A criminal defendant convicted of various gun crimes in relation to a shooting claimed on appeal that a photographic array (array) presented by police to the victim was unnecessarily suggestive and his identification (ID) was not reliable, thus the trial court erred in denying his motion to exclude it from evidence.

The Case

After the shooting, officers arranged an array “comprised of eight photographs of white males who were similar in appearance to the defendant.” They presented it to the victim in the hospital and asked whether he recognized anyone. An officer told the victim that “there could be someone in there that you might recognize, and there may not be.” Upon viewing the array, the victim immediately pointed to the defendant’s photograph and began to shake and cry. He stated he was “100 percent certain” that the defendant was the man who shot him.

Thereafter, the defendant filed a motion to suppress the ID, which the court denied. The court reasoned that “the photo array procedure was proper both in its substantive quality as well as the way it was presented to the witness. … [T]here is nothing in the record to establish any suggestiveness.”

On appeal, the defendant argued that the procedure was unnecessarily suggestive. Officers did not tell the victim that the defendant’s picture may not be in the array, and did not have any physical description on which to compile the photographs. In addition, he claimed that the ID was unreliable because the incident was over quickly, the victim’s intoxication impacted his ability to see clearly, and the victim had morphine in his system at the time of the ID.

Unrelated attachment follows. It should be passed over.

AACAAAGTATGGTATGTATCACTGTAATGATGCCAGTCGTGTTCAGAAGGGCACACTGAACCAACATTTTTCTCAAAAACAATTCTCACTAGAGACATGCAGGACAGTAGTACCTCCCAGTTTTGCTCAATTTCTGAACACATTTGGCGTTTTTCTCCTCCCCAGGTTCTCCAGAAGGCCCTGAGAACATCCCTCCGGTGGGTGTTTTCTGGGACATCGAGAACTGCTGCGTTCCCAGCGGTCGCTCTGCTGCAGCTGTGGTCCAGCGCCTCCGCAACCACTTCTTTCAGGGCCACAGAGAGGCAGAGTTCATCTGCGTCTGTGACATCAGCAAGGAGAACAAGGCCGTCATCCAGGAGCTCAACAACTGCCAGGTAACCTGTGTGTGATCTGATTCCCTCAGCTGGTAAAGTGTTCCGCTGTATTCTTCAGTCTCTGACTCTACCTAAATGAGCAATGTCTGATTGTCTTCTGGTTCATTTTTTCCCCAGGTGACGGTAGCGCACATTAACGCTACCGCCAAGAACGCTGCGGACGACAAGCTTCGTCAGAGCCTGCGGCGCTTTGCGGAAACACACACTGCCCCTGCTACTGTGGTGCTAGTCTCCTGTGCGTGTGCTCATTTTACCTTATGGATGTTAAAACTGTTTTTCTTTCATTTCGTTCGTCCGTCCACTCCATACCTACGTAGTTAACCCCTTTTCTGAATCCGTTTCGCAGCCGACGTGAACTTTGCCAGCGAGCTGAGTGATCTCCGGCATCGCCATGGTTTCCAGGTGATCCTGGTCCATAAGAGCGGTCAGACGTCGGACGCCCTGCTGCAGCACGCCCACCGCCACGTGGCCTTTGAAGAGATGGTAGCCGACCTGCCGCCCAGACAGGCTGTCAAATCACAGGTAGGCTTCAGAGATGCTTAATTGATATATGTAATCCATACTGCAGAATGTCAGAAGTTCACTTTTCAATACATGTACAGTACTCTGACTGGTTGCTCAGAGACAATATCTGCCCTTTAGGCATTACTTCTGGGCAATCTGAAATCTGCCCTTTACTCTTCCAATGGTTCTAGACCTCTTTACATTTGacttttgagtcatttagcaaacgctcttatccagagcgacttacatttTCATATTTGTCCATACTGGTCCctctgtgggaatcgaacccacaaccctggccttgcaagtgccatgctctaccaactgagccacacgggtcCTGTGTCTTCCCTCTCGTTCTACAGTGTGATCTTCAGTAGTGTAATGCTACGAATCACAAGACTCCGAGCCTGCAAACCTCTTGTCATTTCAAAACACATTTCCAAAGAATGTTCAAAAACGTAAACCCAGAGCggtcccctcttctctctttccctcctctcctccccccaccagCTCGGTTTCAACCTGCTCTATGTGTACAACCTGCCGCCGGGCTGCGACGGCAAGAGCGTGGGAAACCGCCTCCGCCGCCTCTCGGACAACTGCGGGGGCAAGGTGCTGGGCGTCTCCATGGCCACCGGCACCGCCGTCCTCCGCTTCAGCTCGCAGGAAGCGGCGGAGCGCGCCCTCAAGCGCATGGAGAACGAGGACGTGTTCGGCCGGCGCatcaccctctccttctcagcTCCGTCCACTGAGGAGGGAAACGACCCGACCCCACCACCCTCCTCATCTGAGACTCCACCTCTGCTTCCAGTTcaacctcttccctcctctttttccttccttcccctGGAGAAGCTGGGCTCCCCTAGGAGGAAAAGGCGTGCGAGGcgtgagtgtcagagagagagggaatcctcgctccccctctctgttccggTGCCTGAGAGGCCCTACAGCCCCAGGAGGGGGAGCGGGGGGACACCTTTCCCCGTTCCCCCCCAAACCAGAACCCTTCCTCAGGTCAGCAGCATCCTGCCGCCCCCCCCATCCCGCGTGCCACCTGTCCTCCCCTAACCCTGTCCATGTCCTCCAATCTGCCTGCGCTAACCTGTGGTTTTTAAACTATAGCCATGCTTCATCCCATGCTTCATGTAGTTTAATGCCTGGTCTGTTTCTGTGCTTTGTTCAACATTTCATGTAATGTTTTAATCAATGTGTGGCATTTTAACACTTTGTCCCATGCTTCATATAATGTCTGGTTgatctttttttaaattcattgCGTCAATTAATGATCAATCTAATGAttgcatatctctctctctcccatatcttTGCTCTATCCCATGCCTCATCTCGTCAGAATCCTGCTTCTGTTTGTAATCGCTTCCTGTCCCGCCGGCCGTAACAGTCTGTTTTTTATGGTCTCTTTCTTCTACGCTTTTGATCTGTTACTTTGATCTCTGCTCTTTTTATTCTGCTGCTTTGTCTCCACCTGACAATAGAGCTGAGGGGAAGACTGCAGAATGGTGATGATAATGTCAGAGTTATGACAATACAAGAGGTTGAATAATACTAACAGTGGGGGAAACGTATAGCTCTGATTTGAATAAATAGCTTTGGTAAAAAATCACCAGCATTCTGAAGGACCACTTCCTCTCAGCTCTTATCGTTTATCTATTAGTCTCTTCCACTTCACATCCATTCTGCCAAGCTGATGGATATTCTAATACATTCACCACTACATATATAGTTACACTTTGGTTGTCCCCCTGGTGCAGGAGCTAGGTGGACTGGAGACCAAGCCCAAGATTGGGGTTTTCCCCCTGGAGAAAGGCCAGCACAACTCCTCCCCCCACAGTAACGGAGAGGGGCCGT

The Defendant’s ID Reliability

In a case such as this, a court must determine whether a chosen ID procedure was “unnecessarily suggestive.” A procedure will not be invalidated “unless the police expressly indicate that a suspect is included in the array.” If a court finds this has occurred, it must then establish whether the ID was nonetheless reliable based on the totality of the circumstances. A defendant must prove both determinations by the court were incorrect to succeed on his claim. If the reviewing court finds that the procedures were not unnecessarily suggestive, it will not inquire as to the ID reliability.

In this case, the Appellate Court concluded that the ID was not unnecessarily suggestive. It found the officer’s statement “serves a purpose similar to that of an instruction that the assailant may not be in the array.” Such an instruction, though approved by the State Supreme Court, is not required. In addition, police did not indicate expressly that the defendant was included, only that “there could be someone in there that you might recognize, and there may not be.” Therefore, the array was not unnecessarily suggestive, and because the defendant failed to prove this determination was incorrect, the Court declined to address his ID reliability argument.

Written by Lindsay E. Raber, Esq.

Should you have any questions regarding criminal defense, please do not hesitate to contact Attorney Joseph C. Maya in the firm’s Westport office in Fairfield County at 203-221-3100 or at JMaya@Mayalaw.com.